In Continuous Integration (CI) systems, new changes in code are integrated into the existing codebase continuously. In such systems, it is important that the developers committing the changes receive feedback of their latest changes quickly in order to know if the integration was successful. However, often the changes are committed frequently which creates a challenge for the integration testing. An entire set of available (regression) tests may take a long time to run and executing all of them is not feasible due to the limited time frame.
In our CI environment, the codebase in Version Control System (VCS) contains source code (C/C++) and auxiliary files of multiple hardware products (or variants), which means they share lots of common code. The integration testing is conducted on a limited number of hardware targets. Executing all available tests for all of the products takes a couple of hours to run. This can build up a queue for built changes to reach the integration testing phase.
An initial selective testing method was created to address the challenge of long-lasting integration testing. Finding dependencies between changes in the code and the products is the key to reducing the number of executed tests per committed change. The coverage of the tests was unknown, and therefore mapping changes directly to the test suites was not possible. After determining products that are dependent of recent changes, it was possible to only test the affected products.
The files in the VCS can be divided into three different categories: source code files, test code files, and metadata files. The source code changes were mapped to certain products by means of collecting dependency files created by compilers when the code was compiled. The test code files are known to test a certain module, and if that module is found in the dependency files of the product, it is dependent of the changed test code file. Certain metadata files were parsed separately to find relevant changes, for example, if any other related component of tested software was changed. All changed files between the two revisions were obtained from the VCS by inserting the revision of the previously tested build and the revision of a build about to be tested.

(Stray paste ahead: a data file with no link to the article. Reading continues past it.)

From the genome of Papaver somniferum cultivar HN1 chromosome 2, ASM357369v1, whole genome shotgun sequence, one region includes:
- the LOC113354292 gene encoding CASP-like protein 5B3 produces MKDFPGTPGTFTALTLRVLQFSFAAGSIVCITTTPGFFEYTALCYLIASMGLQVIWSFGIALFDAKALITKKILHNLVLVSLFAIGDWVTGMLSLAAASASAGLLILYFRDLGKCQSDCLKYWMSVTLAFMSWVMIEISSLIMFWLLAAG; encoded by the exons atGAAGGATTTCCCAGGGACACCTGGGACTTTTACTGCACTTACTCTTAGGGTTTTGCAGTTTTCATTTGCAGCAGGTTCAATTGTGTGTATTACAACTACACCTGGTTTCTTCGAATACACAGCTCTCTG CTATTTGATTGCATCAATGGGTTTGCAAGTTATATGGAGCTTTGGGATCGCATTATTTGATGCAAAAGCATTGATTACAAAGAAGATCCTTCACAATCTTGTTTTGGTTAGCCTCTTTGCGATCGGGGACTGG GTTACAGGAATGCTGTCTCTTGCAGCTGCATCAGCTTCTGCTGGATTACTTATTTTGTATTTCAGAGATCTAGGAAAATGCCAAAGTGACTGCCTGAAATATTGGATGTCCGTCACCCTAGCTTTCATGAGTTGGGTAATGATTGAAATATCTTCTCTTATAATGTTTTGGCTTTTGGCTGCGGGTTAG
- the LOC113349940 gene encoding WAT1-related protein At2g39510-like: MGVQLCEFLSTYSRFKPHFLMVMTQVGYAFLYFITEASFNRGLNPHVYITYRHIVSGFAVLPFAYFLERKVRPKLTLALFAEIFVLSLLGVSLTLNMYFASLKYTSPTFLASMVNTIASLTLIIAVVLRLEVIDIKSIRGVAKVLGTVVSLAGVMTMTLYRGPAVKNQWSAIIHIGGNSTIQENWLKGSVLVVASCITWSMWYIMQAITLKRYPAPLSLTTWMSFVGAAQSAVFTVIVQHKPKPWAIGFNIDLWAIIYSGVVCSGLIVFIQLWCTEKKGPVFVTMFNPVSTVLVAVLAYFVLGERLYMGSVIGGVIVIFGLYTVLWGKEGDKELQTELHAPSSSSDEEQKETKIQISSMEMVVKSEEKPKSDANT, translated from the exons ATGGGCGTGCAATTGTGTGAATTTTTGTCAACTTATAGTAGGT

Thus, our proposed test selection method has the following procedure:
- Find all changed files between the current and previously tested revision.
- Analyze which products are dependent of changed files.
- Execute tests for builds of the dependent products only.
The method managed to reduce the number of executed tests, by skipping the testing of approximately 15% of the products. The resulted as speed up in the integration testing phase enables a shorter throughput time of committed changes, and a faster feedback cycle for the developers. The fault detection capability of the integration testing was not detected to decrease after utilizing this test selection method. However, for further benefits, this method is planned to be extended with a test coverage tool, which will enable selection of a small subset of the tests per product depending on the magnitude of the submitted changes. Overall this approach was the first step on a journey of making the testing more focused on the code changes, but it still needs future improvements to become more efficient.
You can read the full details of this work here: http://jultika.oulu.fi/Record/nbnfioulu-201806062460